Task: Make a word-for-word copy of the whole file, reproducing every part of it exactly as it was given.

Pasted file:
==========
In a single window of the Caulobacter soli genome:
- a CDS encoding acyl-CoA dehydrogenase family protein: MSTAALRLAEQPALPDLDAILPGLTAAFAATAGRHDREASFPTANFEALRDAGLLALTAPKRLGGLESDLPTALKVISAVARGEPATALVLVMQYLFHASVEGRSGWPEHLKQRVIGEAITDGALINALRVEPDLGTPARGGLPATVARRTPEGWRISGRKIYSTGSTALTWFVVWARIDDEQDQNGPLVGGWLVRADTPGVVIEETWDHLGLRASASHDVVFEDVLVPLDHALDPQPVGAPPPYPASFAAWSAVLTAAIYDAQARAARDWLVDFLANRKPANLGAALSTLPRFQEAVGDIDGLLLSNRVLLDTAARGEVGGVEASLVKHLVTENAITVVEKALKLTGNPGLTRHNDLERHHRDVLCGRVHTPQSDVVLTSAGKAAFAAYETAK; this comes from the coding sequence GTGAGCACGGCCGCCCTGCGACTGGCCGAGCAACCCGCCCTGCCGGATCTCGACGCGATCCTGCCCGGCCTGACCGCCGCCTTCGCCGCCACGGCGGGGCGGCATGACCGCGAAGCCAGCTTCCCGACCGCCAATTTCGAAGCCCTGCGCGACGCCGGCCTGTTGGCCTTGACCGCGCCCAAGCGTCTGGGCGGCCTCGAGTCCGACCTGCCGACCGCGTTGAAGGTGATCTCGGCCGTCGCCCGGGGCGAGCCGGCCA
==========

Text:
In a single window of the Caulobacter soli genome:
- a CDS encoding acyl-CoA dehydrogenase family protein: MSTAALRLAEQPALPDLDAILPGLTAAFAATAGRHDREASFPTANFEALRDAGLLALTAPKRLGGLESDLPTALKVISAVARGEPATALVLVMQYLFHASVEGRSGWPEHLKQRVIGEAITDGALINALRVEPDLGTPARGGLPATVARRTPEGWRISGRKIYSTGSTALTWFVVWARIDDEQDQNGPLVGGWLVRADTPGVVIEETWDHLGLRASASHDVVFEDVLVPLDHALDPQPVGAPPPYPASFAAWSAVLTAAIYDAQARAARDWLVDFLANRKPANLGAALSTLPRFQEAVGDIDGLLLSNRVLLDTAARGEVGGVEASLVKHLVTENAITVVEKALKLTGNPGLTRHNDLERHHRDVLCGRVHTPQSDVVLTSAGKAAFAAYETAK; this comes from the coding sequence GTGAGCACGGCCGCCCTGCGACTGGCCGAGCAACCCGCCCTGCCGGATCTCGACGCGATCCTGCCCGGCCTGACCGCCGCCTTCGCCGCCACGGCGGGGCGGCATGACCGCGAAGCCAGCTTCCCGACCGCCAATTTCGAAGCCCTGCGCGACGCCGGCCTGTTGGCCTTGACCGCGCCCAAGCGTCTGGGCGGCCTCGAGTCCGACCTGCCGACCGCGTTGAAGGTGATCTCGGCCGTCGCCCGGGGCGAGCCGGCCA